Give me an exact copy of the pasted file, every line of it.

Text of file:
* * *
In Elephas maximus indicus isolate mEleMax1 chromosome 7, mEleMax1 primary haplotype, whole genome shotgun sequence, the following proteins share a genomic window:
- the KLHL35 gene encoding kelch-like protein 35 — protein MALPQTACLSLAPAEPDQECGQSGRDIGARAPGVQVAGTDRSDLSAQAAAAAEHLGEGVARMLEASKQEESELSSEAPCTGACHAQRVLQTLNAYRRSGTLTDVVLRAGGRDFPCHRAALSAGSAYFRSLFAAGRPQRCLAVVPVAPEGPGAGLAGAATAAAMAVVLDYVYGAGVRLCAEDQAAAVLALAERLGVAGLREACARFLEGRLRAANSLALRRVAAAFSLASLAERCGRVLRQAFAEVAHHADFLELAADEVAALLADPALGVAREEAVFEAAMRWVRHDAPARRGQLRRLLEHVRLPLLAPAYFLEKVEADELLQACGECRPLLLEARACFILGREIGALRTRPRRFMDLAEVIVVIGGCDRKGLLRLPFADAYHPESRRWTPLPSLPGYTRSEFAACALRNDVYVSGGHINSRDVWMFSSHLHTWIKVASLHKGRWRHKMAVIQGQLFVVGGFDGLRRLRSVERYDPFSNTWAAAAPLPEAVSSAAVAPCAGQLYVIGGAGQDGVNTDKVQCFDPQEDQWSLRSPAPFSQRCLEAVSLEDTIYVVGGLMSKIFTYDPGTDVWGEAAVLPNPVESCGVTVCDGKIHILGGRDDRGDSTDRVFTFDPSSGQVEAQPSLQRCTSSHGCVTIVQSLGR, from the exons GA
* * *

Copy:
In Elephas maximus indicus isolate mEleMax1 chromosome 7, mEleMax1 primary haplotype, whole genome shotgun sequence, the following proteins share a genomic window:
- the KLHL35 gene encoding kelch-like protein 35 — protein MALPQTACLSLAPAEPDQECGQSGRDIGARAPGVQVAGTDRSDLSAQAAAAAEHLGEGVARMLEASKQEESELSSEAPCTGACHAQRVLQTLNAYRRSGTLTDVVLRAGGRDFPCHRAALSAGSAYFRSLFAAGRPQRCLAVVPVAPEGPGAGLAGAATAAAMAVVLDYVYGAGVRLCAEDQAAAVLALAERLGVAGLREACARFLEGRLRAANSLALRRVAAAFSLASLAERCGRVLRQAFAEVAHHADFLELAADEVAALLADPALGVAREEAVFEAAMRWVRHDAPARRGQLRRLLEHVRLPLLAPAYFLEKVEADELLQACGECRPLLLEARACFILGREIGALRTRPRRFMDLAEVIVVIGGCDRKGLLRLPFADAYHPESRRWTPLPSLPGYTRSEFAACALRNDVYVSGGHINSRDVWMFSSHLHTWIKVASLHKGRWRHKMAVIQGQLFVVGGFDGLRRLRSVERYDPFSNTWAAAAPLPEAVSSAAVAPCAGQLYVIGGAGQDGVNTDKVQCFDPQEDQWSLRSPAPFSQRCLEAVSLEDTIYVVGGLMSKIFTYDPGTDVWGEAAVLPNPVESCGVTVCDGKIHILGGRDDRGDSTDRVFTFDPSSGQVEAQPSLQRCTSSHGCVTIVQSLGR, from the exons GA